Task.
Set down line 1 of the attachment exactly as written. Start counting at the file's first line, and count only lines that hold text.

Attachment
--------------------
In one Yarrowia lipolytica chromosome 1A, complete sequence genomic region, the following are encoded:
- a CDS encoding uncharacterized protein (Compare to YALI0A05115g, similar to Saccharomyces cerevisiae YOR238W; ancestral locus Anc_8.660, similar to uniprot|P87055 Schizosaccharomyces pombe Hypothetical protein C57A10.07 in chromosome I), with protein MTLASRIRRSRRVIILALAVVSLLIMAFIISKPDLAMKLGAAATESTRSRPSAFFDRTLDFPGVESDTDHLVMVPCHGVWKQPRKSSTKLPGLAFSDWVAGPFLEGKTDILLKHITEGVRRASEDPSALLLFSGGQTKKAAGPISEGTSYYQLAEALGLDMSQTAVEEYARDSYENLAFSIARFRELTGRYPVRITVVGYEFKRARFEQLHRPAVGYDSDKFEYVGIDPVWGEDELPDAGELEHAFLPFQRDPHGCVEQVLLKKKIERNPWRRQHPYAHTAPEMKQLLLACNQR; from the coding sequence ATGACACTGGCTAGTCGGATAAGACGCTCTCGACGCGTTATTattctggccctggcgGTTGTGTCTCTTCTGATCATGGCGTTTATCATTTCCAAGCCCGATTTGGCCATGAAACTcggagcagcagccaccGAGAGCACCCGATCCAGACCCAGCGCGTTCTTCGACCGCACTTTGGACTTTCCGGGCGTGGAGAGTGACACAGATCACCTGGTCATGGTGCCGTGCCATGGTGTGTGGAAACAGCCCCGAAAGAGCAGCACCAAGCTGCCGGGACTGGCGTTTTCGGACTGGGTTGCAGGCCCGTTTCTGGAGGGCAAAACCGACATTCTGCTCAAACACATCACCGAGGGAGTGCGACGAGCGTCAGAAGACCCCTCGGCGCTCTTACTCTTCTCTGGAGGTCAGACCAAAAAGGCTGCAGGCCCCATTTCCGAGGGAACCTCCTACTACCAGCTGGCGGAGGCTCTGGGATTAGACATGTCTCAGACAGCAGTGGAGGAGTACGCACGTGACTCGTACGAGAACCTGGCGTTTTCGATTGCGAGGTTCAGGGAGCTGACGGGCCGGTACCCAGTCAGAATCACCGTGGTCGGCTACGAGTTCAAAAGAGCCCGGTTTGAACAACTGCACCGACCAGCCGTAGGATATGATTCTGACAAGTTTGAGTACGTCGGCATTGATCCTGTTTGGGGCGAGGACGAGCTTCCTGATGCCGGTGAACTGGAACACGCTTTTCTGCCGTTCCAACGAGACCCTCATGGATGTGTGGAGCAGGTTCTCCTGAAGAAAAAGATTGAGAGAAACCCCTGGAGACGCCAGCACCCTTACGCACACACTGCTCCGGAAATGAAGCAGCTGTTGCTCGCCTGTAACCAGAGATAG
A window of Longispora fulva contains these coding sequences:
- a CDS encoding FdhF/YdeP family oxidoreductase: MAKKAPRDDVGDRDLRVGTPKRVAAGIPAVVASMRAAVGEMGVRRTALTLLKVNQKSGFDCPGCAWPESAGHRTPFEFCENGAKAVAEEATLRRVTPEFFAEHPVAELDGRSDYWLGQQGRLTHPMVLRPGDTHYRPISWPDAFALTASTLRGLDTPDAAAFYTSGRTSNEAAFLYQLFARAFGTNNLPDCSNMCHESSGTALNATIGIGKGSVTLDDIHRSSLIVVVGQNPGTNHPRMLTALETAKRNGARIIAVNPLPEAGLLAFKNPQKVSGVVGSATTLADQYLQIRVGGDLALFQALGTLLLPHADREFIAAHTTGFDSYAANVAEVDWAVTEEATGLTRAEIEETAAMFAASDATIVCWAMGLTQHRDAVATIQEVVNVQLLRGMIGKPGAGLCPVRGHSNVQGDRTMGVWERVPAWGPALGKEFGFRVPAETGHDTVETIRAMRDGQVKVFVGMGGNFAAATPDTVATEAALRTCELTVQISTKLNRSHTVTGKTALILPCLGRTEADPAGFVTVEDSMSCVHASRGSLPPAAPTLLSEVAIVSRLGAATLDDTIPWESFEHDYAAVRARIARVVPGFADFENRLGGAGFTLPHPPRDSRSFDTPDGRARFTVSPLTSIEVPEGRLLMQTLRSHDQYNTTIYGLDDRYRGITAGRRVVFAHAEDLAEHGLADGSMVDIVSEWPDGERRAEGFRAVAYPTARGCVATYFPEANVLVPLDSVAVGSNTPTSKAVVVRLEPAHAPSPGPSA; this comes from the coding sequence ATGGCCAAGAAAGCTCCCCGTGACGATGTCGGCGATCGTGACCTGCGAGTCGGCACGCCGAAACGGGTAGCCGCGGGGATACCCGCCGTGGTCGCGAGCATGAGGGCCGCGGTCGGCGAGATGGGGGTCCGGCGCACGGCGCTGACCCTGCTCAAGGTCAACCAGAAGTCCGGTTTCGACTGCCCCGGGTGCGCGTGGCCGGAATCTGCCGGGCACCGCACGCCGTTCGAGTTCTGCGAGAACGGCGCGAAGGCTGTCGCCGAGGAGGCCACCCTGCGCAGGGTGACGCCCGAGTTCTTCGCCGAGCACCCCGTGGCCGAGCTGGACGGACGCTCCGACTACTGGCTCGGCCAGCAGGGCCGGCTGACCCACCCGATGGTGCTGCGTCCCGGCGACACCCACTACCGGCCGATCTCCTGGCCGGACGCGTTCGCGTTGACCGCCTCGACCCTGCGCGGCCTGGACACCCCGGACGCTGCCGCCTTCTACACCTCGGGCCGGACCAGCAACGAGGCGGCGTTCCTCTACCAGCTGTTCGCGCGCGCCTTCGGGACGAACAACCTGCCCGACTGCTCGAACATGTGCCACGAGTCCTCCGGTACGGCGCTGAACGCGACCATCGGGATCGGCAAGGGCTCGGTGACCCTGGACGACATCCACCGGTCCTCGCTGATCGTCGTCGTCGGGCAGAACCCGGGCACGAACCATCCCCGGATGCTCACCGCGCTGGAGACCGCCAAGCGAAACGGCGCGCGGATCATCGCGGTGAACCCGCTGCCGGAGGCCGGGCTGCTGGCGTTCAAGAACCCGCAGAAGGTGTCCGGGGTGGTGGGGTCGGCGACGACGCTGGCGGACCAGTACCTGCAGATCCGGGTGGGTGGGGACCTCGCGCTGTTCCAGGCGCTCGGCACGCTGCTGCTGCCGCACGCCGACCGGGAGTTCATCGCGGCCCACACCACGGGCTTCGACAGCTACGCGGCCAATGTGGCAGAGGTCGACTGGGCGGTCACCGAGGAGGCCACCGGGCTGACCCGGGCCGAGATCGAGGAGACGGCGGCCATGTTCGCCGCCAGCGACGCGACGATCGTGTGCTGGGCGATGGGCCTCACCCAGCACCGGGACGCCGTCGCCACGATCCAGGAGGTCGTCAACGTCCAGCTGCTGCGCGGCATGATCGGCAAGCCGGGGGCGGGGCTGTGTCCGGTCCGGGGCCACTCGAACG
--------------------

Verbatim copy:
In one Yarrowia lipolytica chromosome 1A, complete sequence genomic region, the following are encoded: